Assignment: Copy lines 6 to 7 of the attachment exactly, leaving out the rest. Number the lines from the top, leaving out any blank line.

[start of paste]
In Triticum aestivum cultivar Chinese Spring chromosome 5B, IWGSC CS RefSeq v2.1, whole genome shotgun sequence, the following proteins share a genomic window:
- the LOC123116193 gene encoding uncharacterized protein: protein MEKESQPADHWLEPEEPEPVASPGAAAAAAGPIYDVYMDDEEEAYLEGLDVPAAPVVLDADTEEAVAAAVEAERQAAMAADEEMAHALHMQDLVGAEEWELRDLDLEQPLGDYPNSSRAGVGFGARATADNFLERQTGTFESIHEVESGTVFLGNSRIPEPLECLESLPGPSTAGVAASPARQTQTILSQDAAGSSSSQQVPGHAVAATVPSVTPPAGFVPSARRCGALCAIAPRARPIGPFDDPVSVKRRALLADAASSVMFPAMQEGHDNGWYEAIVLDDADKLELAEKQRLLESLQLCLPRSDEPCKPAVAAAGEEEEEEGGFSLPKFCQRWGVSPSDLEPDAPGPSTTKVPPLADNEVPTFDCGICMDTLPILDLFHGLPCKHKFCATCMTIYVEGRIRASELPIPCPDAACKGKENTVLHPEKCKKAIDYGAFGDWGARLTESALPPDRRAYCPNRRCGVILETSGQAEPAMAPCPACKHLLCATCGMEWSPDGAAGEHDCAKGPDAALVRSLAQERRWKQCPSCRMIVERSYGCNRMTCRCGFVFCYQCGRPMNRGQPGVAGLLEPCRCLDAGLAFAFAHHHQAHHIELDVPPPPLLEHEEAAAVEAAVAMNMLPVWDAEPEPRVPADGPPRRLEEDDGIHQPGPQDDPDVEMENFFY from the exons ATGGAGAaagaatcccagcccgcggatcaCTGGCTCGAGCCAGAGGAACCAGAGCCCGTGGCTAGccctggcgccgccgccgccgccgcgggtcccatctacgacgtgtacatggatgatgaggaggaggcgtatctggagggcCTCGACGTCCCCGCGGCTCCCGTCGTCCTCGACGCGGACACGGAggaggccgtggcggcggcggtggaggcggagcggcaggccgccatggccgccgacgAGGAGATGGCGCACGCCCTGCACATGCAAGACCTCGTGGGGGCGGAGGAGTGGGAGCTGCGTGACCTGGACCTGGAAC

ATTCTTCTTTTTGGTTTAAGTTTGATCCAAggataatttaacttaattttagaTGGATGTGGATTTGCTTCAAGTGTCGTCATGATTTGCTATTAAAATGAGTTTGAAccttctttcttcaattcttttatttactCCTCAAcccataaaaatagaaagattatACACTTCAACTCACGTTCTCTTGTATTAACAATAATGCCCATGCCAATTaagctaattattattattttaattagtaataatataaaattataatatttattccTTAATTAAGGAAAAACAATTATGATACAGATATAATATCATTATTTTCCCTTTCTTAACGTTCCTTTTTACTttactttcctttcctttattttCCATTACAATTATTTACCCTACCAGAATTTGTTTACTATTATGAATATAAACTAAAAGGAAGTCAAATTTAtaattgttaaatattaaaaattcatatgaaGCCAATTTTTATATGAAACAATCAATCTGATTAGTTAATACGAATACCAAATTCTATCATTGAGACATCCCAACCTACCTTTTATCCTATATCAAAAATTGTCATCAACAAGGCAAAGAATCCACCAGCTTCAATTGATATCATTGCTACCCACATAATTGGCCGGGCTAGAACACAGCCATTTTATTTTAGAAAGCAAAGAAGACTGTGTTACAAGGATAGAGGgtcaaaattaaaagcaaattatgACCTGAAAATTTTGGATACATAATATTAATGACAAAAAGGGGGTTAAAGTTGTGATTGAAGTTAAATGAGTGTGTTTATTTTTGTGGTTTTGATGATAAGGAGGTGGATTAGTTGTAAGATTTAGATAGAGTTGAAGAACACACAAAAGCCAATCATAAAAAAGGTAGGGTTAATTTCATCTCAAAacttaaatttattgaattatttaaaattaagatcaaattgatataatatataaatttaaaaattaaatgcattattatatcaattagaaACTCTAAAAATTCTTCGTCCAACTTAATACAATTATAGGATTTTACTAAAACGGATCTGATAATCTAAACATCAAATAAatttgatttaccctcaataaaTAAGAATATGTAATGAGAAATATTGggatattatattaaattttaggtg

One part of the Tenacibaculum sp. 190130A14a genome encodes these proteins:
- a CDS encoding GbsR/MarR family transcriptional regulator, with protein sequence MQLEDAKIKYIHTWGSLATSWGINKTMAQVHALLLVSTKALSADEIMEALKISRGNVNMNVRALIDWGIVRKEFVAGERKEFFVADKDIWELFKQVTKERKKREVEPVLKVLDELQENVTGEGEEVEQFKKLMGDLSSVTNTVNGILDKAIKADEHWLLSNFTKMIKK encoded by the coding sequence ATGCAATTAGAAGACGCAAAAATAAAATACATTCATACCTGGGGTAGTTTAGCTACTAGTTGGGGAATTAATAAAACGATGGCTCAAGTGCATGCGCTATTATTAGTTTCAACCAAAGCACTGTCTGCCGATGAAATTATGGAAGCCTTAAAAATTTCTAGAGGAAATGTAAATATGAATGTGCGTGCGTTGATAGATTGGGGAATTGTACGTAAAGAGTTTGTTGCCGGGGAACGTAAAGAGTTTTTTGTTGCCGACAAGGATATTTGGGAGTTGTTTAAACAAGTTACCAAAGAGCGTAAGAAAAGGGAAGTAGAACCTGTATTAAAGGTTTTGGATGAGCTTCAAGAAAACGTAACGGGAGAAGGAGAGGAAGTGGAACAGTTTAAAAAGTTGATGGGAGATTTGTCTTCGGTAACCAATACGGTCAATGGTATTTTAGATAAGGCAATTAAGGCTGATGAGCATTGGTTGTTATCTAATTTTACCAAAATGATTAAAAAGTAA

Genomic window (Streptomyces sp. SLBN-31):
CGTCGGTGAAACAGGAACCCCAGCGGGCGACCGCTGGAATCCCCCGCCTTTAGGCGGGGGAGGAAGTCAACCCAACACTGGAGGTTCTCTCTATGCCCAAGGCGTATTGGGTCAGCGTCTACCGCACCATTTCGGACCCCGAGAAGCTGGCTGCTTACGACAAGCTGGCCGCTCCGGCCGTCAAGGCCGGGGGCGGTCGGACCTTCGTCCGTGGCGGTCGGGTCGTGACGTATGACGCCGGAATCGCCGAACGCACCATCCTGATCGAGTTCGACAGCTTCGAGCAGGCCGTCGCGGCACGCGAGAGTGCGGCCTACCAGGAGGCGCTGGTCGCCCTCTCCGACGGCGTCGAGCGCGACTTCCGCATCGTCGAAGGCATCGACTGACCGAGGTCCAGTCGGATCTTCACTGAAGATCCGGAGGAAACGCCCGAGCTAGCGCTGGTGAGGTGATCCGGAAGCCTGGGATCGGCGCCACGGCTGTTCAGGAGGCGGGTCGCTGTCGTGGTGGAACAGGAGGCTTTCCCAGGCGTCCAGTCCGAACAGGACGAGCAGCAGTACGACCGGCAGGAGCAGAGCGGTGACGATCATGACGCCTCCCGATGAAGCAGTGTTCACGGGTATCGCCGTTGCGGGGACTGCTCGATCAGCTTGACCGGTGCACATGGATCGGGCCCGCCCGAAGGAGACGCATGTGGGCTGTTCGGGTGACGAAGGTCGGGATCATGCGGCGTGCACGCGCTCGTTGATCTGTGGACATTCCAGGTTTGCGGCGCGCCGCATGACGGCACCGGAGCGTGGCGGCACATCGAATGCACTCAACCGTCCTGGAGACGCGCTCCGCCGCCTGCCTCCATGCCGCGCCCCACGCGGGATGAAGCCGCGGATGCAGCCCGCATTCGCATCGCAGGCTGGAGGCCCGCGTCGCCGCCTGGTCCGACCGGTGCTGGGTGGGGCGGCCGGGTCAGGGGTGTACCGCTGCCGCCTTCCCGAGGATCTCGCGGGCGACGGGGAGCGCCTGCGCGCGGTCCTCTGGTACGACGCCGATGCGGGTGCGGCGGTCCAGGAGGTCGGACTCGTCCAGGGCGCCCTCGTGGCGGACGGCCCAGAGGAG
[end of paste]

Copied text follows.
Genomic window (Streptomyces sp. SLBN-31):
CGTCGGTGAAACAGGAACCCCAGCGGGCGACCGCTGGAATCCCCCGCCTTTAGGCGGGGGAGGAAGTCAACCCAACACTGGAGGTTCTCTCTATGCCCAAGGCGTATTGGGTCAGCGTCTACCGCACCATTTCGGACCCCGAGAAGCTGGCTGCTTACGACAAGCTGGCCGCTCCGGCCGTCAAGGCCGGGGGCGGTCGGACCTTCGTCCGTGGCGGTCGGGTCGTGACGTATGACGCCGGAATCGCCGAACGCACCATCCTGATCGAGTTCGACAGCTTCGAGCAGGCCGTCGCGGCACGCGAGAGTGCGGCCTACCAGGAGGCGCTGGTCGCCCTCTCCGACGGCGTCGAGCGCGACTTCCGCATCGTCGAAGGCATCGACTGACCGAGGTCCAGTCGGATCTTCACTGAAGATCCGGAGGAAACGCCCGAGCTAGCGCTGGTGAGGTGATCCGGAAGCCTGGGATCGGCGCCACGGCTGTTCAGGAGGCGGGTCGCTGTCGTGGTGGAACAGGAGGCTTTCCCAGGCGTCCAGTCCGAACAGGACGAGCAGCAGTACGACCGGCAGGAGCAGAGCGGTGACGATCATGACGCCTCCCGATGAAGCAGTGTTCACGGGTATCGCCGTTGCGGGGACTGCTCGATCAGCTTGACCGGTGCACATGGATCGGGCCCGCCCGAAGGAGACGCATGTGGGCTGTTCGGGTGACGAAGGTCGGGATCATGCGGCGTGCACGCGCTCGTTGATCTGTGGACATTCCAGGTTTGCGGCGCGCCGCATGACGGCACCGGAGCGTGGCGGCACATCGAATGCACTCAACCGTCCTGGAGACGCGCTCCGCCGCCTGCCTCCATGCCGCGCCCCACGCGGGATGAAGCCGCGGATGCAGCCCGCATTCGCATCGCAGGCTGGAGGCCCGCGTCGCCGCCTGGTCCGACCGGTGCTGGGTGGGGCGGCCGGGTCAGGGGTGTACCGCTGCCGCCTTCCCGAGGATCTCGCGGGCGACGGGGAGCGCCTGCGCGCGGTCCTCTGGTACGACGCCGATGCGGGTGCGGCGGTCCAGGAGGTCGGACTCGTCCAGGGCGCCCTCGTGGCGGACGGCCCAGAGGAG